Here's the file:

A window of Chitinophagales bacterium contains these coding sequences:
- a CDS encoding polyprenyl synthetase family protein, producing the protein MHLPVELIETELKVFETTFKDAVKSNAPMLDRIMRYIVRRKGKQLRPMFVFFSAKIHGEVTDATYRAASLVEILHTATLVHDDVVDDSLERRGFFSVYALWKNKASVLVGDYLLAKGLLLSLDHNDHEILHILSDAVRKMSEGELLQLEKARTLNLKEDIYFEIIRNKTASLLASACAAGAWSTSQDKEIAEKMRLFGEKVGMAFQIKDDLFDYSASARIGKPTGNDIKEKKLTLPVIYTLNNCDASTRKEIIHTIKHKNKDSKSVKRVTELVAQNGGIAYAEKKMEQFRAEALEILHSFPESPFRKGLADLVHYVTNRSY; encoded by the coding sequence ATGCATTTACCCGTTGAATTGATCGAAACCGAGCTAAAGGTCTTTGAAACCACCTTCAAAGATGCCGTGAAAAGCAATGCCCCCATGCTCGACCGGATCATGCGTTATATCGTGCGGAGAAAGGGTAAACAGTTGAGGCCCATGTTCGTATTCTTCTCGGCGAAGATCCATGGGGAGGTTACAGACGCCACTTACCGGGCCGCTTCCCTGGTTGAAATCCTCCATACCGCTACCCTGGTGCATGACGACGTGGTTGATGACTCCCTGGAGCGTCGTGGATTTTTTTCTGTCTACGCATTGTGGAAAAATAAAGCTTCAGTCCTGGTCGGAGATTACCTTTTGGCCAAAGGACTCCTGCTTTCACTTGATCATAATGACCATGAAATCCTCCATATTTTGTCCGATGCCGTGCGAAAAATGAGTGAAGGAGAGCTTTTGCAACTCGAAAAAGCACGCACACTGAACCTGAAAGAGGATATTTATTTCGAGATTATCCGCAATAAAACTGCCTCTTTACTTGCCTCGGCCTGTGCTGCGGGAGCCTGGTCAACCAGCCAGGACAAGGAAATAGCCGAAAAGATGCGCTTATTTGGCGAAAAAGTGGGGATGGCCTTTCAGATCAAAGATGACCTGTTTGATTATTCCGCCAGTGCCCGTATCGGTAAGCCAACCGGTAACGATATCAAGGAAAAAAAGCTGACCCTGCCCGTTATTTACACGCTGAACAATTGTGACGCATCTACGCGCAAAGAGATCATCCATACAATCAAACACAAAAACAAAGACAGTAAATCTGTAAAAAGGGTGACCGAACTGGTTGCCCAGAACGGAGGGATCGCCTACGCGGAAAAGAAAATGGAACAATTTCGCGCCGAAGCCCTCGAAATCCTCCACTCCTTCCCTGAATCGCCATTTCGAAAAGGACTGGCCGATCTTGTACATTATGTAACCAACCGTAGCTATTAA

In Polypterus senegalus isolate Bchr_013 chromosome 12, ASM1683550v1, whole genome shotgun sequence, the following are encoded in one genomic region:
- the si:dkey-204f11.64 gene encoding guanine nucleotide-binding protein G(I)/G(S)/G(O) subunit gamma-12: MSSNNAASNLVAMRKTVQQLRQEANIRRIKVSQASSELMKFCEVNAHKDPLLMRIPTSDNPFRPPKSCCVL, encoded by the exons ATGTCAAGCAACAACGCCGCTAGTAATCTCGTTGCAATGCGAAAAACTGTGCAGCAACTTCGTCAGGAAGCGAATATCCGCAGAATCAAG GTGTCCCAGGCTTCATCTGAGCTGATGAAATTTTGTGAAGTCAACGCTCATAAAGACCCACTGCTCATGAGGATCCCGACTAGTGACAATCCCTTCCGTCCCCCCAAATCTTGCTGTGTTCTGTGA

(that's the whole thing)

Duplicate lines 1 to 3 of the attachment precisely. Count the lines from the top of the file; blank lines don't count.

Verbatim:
A window of Chitinophagales bacterium contains these coding sequences:
- a CDS encoding polyprenyl synthetase family protein, producing the protein MHLPVELIETELKVFETTFKDAVKSNAPMLDRIMRYIVRRKGKQLRPMFVFFSAKIHGEVTDATYRAASLVEILHTATLVHDDVVDDSLERRGFFSVYALWKNKASVLVGDYLLAKGLLLSLDHNDHEILHILSDAVRKMSEGELLQLEKARTLNLKEDIYFEIIRNKTASLLASACAAGAWSTSQDKEIAEKMRLFGEKVGMAFQIKDDLFDYSASARIGKPTGNDIKEKKLTLPVIYTLNNCDASTRKEIIHTIKHKNKDSKSVKRVTELVAQNGGIAYAEKKMEQFRAEALEILHSFPESPFRKGLADLVHYVTNRSY; encoded by the coding sequence ATGCATTTACCCGTTGAATTGATCGAAACCGAGCTAAAGGTCTTTGAAACCACCTTCAAAGATGCCGTGAAAAGCAATGCCCCCATGCTCGACCGGATCATGCGTTATATCGTGCGGAGAAAGGGTAAACAGTTGAGGCCCATGTTCGTATTCTTCTCGGCGAAGATCCATGGGGAGGTTACAGACGCCACTTACCGGGCCGCTTCCCTGGTTGAAATCCTCCATACCGCTACCCTGGTGCATGACGACGTGGTTGATGACTCCCTGGAGCGTCGTGGATTTTTTTCTGTCTACGCATTGTGGAAAAATAAAGCTTCAGTCCTGGTCGGAGATTACCTTTTGGCCAAAGGACTCCTGCTTTCACTTGATCATAATGACCATGAAATCCTCCATATTTTGTCCGATGCCGTGCGAAAAATGAGTGAAGGAGAGCTTTTGCAACTCGAAAAAGCACGCACACTGAACCTGAAAGAGGATATTTATTTCGAGATTATCCGCAATAAAACTGCCTCTTTACTTGCCTCGGCCTGTGCTGCGGGAGCCTGGTCAACCAGCCAGGACAAGGAAATAGCCGAAAAGATGCGCTTATTTGGCGAAAAAGTGGGGATGGCCTTTCAGATCAAAGATGACCTGTTTGATTATTCCGCCAGTGCCCGTATCGGTAAGCCAACCGGTAACGATATCAAGGAAAAAAAGCTGACCCTGCCCGTTATTTACACGCTGAACAATTGTGACGCATCTACGCGCAAAGAGATCATCCATACAATCAAACACAAAAACAAAGACAGTAAATCTGTAAAAAGGGTGACCGAACTGGTTGCCCAGAACGGAGGGATCGCCTACGCGGAAAAGAAAATGGAACAATTTCGCGCCGAAGCCCTCGAAATCCTCCACTCCTTCCCTGAATCGCCATTTCGAAAAGGACTGGCCGATCTTGTACATTATGTAACCAACCGTAGCTATTAA

In Polypterus senegalus isolate Bchr_013 chromosome 12, ASM1683550v1, whole genome shotgun sequence, the following are encoded in one genomic region: